EFF has help fighting lawlessness. The Center for Constitutional Rights, ACLU, other groups, and individuals are involved.
Pending cybersecurity bills provide sham cover for destroying personal freedoms. Obama serves as lead attack dog. Institutionalized tyranny is planned. It's dangerously close to full-blown.
Cybersecurity legislation is one of many worrisome threats. Thomas Jefferson called eternal vigilance the price of freedom. It's needed more than ever now.
A Final Comment
The National Security Agency (NSA) threatens personal freedom. Since 1952, it conducted secret foreign communications and intelligence gathering. For decades it operated extrajudicially. Its dark history is disturbing.
In the 1960s, Senator Frank Church warned:
NSA's "capability at any time could be turned around on the American people, and no American would have any privacy left, such is the capability to monitor everything: telephone conversations, telegrams, it doesn't matter."
"There would be no place to hide." Presidents could "impose total tyranny, and there would be no way to fight back."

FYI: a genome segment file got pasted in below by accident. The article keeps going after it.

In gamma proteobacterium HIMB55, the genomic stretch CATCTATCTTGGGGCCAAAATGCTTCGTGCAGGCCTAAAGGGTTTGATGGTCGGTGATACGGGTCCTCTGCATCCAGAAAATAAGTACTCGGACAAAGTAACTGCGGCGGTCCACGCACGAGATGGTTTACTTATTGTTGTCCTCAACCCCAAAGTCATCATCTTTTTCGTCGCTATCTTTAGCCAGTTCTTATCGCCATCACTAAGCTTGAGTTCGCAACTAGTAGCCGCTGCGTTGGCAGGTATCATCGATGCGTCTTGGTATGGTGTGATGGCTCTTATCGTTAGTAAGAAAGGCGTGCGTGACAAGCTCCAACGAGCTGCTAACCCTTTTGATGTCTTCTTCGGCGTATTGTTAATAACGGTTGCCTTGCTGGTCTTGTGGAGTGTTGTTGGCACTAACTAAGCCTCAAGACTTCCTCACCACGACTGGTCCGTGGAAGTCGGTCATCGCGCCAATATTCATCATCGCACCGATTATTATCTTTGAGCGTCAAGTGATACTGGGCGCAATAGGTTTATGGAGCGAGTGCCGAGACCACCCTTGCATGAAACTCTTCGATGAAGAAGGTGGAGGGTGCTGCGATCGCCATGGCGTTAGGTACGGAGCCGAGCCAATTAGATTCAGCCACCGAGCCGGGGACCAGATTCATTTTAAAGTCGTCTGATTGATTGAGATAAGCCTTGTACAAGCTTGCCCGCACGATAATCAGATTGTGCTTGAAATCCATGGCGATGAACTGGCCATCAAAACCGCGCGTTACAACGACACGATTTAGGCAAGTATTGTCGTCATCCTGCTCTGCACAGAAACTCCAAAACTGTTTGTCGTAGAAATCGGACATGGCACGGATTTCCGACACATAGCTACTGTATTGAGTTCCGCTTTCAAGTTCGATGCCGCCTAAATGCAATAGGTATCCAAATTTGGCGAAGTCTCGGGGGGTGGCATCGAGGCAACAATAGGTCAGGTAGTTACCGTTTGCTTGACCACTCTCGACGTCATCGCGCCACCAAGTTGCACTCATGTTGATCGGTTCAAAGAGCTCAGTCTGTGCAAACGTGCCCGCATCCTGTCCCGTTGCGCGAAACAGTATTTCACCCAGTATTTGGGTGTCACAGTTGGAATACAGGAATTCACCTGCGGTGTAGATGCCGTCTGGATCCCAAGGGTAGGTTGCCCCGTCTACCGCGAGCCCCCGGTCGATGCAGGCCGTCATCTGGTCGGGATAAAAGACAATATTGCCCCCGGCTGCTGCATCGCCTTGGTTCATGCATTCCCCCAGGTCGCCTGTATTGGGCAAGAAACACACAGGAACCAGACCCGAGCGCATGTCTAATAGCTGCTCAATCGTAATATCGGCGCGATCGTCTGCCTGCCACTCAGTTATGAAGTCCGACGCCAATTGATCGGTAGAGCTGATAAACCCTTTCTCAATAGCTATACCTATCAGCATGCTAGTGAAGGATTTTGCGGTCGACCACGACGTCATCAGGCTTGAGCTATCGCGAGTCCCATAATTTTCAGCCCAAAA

Church died in 1984. If alive, he'd say he warned us, but we didn't listen.
Church learned that the NSA engaged in lawless domestic spying. It was widespread against US citizens. In 1978, the Foreign Intelligence Surveillance Act (FISA) included privacy protections for American communications.
The USA Patriot Act and other police state laws destroyed them. More than ever, NSA operates extrajudicially. It menaces freedom. It's Big Brother writ large.
Post-9/11, it established a massive warrantless wiretapping program. It violates constitutional and statute laws with impunity. Congressional investigations and lawsuits haven't stopped it.
The FISA Amendments Act (FISAAA) granted telecom companies retroactive immunity. They spy freely on US citizens. NSA intercepts millions of online, phone, and other communications. Everyone is vulnerable globally.
Everything NSA does is classified and secret. It menaces freedom. It's unaccountable. It's shielded from prosecution.
Given today's technological capabilities, it's more dangerous than Church imagined. Big Brother expanded exponentially.
Stephen Lendman lives in Chicago and can be reached at lendmanstephen (at) sbcglobal.net.
His new book is titled "How Wall Street Fleeces America: Privatized Banking, Government Collusion and Class War"
Visit his blog site at sjlendman.blogspot.com and listen to cutting-edge discussions with distinguished guests on the Progressive Radio News Hour on the Progressive Radio Network Thursdays at 10AM US Central time and Saturdays and Sundays at noon. All programs are archived for easy listening.
This work is in the public domain